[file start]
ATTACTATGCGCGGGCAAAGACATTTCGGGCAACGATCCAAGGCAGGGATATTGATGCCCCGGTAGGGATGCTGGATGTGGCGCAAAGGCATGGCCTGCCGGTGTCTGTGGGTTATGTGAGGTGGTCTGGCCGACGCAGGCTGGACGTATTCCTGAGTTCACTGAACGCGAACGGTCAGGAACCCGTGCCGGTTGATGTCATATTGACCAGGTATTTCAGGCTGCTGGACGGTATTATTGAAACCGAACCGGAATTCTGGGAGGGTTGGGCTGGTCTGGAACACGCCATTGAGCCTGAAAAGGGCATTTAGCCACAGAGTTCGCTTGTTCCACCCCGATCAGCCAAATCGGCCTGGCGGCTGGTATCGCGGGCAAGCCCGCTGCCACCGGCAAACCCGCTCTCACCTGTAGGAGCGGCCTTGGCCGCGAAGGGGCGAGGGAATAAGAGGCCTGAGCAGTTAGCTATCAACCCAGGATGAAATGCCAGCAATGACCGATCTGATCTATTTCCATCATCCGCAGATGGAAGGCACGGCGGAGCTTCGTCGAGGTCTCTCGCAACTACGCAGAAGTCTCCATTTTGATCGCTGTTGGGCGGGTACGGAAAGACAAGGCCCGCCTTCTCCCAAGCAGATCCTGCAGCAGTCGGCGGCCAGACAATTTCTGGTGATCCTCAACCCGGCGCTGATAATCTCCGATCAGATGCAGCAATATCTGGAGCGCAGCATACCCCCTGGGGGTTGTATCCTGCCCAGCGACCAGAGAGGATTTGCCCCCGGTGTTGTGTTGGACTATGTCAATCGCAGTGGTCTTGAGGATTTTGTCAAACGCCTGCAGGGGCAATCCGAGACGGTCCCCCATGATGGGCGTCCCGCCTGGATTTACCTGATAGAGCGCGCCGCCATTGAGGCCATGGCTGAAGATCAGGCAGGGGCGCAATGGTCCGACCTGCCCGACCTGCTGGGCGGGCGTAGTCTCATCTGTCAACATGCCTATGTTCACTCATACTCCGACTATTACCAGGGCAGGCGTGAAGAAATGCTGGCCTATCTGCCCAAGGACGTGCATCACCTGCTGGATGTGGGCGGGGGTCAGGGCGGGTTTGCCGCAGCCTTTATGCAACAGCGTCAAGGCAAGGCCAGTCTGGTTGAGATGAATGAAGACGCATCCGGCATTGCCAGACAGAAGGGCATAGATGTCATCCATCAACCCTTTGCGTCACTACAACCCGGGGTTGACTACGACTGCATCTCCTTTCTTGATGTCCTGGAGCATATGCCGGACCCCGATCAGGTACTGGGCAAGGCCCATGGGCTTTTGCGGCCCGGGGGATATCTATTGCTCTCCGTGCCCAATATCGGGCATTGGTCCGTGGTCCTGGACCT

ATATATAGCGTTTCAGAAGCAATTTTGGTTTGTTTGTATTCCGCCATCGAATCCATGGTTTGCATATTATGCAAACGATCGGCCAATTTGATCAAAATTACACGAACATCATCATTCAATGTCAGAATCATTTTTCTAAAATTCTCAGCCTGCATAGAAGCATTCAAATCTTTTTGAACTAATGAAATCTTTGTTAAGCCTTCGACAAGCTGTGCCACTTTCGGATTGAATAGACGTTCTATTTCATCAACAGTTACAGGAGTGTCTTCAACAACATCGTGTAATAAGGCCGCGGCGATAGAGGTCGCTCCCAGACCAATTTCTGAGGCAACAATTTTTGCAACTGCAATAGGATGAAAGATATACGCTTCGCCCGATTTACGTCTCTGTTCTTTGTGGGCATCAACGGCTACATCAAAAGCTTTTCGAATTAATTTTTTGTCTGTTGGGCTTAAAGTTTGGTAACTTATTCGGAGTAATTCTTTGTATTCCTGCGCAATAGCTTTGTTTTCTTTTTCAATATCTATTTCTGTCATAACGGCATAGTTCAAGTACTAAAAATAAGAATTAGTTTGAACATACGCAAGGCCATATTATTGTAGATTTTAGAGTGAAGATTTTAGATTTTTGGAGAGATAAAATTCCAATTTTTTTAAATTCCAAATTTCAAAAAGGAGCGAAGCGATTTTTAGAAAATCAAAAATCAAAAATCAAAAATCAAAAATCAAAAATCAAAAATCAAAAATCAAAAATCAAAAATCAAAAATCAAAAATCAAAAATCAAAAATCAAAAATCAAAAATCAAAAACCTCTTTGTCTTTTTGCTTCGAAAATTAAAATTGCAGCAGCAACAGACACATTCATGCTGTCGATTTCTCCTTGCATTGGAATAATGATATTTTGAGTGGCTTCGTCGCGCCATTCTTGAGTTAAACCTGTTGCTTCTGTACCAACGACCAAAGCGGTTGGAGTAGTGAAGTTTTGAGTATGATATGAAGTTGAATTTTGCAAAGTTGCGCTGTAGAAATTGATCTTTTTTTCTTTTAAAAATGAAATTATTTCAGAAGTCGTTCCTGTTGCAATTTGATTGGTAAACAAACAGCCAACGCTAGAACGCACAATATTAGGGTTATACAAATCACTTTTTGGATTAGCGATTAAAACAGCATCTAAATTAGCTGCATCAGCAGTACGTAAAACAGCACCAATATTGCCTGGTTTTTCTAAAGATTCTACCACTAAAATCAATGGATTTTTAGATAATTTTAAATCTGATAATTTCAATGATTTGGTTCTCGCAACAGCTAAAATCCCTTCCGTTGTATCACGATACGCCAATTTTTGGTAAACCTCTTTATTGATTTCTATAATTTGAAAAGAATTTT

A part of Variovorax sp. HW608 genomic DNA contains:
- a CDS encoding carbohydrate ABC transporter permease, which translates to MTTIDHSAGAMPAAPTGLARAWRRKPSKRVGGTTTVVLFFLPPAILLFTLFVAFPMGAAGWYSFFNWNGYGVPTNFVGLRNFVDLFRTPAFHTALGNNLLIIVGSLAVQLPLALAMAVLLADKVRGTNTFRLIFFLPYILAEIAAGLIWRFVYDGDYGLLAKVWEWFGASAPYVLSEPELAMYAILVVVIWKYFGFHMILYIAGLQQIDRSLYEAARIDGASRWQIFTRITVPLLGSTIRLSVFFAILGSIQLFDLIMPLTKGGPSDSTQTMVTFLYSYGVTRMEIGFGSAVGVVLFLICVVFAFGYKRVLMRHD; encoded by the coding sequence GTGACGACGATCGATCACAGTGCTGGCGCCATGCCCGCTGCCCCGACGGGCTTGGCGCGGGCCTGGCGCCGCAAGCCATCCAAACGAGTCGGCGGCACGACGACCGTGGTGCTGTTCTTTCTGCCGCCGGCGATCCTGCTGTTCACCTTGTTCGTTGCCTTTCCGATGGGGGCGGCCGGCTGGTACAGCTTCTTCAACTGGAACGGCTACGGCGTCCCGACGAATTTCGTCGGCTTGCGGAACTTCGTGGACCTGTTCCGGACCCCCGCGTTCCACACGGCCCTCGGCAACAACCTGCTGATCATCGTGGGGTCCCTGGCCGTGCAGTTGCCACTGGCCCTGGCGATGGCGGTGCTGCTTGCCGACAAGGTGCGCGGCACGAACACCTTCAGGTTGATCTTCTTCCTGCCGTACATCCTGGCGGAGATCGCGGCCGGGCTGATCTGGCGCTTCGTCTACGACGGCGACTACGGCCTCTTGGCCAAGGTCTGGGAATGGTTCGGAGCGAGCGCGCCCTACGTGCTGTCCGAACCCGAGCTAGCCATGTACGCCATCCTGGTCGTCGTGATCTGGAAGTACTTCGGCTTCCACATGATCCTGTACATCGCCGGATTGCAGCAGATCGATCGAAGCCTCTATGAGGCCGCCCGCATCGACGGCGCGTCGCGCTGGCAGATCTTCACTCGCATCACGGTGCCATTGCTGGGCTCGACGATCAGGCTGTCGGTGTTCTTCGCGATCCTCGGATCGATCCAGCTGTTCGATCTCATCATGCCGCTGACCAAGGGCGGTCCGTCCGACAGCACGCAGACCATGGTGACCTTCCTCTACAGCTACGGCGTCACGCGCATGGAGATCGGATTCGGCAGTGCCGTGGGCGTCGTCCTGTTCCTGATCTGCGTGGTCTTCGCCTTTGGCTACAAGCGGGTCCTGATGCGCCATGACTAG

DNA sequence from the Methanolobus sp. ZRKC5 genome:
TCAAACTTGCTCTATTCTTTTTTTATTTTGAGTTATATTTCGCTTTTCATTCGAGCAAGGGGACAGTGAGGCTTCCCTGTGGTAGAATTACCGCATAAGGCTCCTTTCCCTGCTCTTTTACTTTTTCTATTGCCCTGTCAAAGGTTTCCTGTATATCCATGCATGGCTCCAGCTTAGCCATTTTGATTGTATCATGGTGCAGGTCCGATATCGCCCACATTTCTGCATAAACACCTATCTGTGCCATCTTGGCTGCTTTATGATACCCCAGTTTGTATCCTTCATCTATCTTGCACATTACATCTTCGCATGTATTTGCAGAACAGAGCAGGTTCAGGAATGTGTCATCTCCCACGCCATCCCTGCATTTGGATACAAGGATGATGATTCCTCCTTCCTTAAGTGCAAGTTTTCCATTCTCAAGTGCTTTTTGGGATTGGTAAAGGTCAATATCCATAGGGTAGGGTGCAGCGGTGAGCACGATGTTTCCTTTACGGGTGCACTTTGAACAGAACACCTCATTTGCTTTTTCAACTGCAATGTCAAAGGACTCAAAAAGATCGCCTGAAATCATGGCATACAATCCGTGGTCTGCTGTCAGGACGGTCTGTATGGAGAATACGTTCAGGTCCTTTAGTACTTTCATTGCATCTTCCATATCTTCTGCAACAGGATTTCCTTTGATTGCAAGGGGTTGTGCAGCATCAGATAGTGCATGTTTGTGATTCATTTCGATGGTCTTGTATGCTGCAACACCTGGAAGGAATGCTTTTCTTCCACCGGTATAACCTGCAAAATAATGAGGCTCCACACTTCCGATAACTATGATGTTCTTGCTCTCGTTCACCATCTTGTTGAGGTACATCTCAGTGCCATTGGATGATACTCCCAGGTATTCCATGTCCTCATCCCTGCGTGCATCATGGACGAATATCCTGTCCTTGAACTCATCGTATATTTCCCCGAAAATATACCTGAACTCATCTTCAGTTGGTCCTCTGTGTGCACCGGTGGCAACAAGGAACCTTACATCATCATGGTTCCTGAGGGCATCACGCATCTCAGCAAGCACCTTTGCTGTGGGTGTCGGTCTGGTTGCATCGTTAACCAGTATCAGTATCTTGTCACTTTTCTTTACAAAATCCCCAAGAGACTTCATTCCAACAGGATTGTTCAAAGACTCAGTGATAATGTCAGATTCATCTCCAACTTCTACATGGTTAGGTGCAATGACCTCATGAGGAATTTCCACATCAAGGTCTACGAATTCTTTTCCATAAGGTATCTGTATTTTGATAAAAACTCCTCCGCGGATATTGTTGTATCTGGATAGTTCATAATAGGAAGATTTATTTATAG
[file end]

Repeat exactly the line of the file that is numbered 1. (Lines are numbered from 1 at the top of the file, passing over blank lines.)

ATTACTATGCGCGGGCAAAGACATTTCGGGCAACGATCCAAGGCAGGGATATTGATGCCCCGGTAGGGATGCTGGATGTGGCGCAAAGGCATGGCCTGCCGGTGTCTGTGGGTTATGTGAGGTGGTCTGGCCGACGCAGGCTGGACGTATTCCTGAGTTCACTGAACGCGAACGGTCAGGAACCCGTGCCGGTTGATGTCATATTGACCAGGTATTTCAGGCTGCTGGACGGTATTATTGAAACCGAACCGGAATTCTGGGAGGGTTGGGCTGGTCTGGAACACGCCATTGAGCCTGAAAAGGGCATTTAGCCACAGAGTTCGCTTGTTCCACCCCGATCAGCCAAATCGGCCTGGCGGCTGGTATCGCGGGCAAGCCCGCTGCCACCGGCAAACCCGCTCTCACCTGTAGGAGCGGCCTTGGCCGCGAAGGGGCGAGGGAATAAGAGGCCTGAGCAGTTAGCTATCAACCCAGGATGAAATGCCAGCAATGACCGATCTGATCTATTTCCATCATCCGCAGATGGAAGGCACGGCGGAGCTTCGTCGAGGTCTCTCGCAACTACGCAGAAGTCTCCATTTTGATCGCTGTTGGGCGGGTACGGAAAGACAAGGCCCGCCTTCTCCCAAGCAGATCCTGCAGCAGTCGGCGGCCAGACAATTTCTGGTGATCCTCAACCCGGCGCTGATAATCTCCGATCAGATGCAGCAATATCTGGAGCGCAGCATACCCCCTGGGGGTTGTATCCTGCCCAGCGACCAGAGAGGATTTGCCCCCGGTGTTGTGTTGGACTATGTCAATCGCAGTGGTCTTGAGGATTTTGTCAAACGCCTGCAGGGGCAATCCGAGACGGTCCCCCATGATGGGCGTCCCGCCTGGATTTACCTGATAGAGCGCGCCGCCATTGAGGCCATGGCTGAAGATCAGGCAGGGGCGCAATGGTCCGACCTGCCCGACCTGCTGGGCGGGCGTAGTCTCATCTGTCAACATGCCTATGTTCACTCATACTCCGACTATTACCAGGGCAGGCGTGAAGAAATGCTGGCCTATCTGCCCAAGGACGTGCATCACCTGCTGGATGTGGGCGGGGGTCAGGGCGGGTTTGCCGCAGCCTTTATGCAACAGCGTCAAGGCAAGGCCAGTCTGGTTGAGATGAATGAAGACGCATCCGGCATTGCCAGACAGAAGGGCATAGATGTCATCCATCAACCCTTTGCGTCACTACAACCCGGGGTTGACTACGACTGCATCTCCTTTCTTGATGTCCTGGAGCATATGCCGGACCCCGATCAGGTACTGGGCAAGGCCCATGGGCTTTTGCGGCCCGGGGGATATCTATTGCTCTCCGTGCCCAATATCGGGCATTGGTCCGTGGTCCTGGACCT